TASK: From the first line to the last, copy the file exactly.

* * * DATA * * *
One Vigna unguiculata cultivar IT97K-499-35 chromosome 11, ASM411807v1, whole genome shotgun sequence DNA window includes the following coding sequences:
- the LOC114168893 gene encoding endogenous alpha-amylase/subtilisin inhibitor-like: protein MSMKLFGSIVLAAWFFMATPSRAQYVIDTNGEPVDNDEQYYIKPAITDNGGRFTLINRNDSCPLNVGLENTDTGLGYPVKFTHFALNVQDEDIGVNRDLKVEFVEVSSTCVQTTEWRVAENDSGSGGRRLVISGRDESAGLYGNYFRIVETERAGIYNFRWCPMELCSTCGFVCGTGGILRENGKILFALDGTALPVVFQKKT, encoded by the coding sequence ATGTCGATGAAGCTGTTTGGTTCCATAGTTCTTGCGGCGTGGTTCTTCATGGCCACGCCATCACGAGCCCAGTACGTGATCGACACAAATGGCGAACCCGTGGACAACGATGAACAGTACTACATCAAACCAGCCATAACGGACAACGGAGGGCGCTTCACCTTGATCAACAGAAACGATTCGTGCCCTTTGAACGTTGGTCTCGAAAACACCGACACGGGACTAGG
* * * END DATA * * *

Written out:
One Vigna unguiculata cultivar IT97K-499-35 chromosome 11, ASM411807v1, whole genome shotgun sequence DNA window includes the following coding sequences:
- the LOC114168893 gene encoding endogenous alpha-amylase/subtilisin inhibitor-like: protein MSMKLFGSIVLAAWFFMATPSRAQYVIDTNGEPVDNDEQYYIKPAITDNGGRFTLINRNDSCPLNVGLENTDTGLGYPVKFTHFALNVQDEDIGVNRDLKVEFVEVSSTCVQTTEWRVAENDSGSGGRRLVISGRDESAGLYGNYFRIVETERAGIYNFRWCPMELCSTCGFVCGTGGILRENGKILFALDGTALPVVFQKKT, encoded by the coding sequence ATGTCGATGAAGCTGTTTGGTTCCATAGTTCTTGCGGCGTGGTTCTTCATGGCCACGCCATCACGAGCCCAGTACGTGATCGACACAAATGGCGAACCCGTGGACAACGATGAACAGTACTACATCAAACCAGCCATAACGGACAACGGAGGGCGCTTCACCTTGATCAACAGAAACGATTCGTGCCCTTTGAACGTTGGTCTCGAAAACACCGACACGGGACTAGG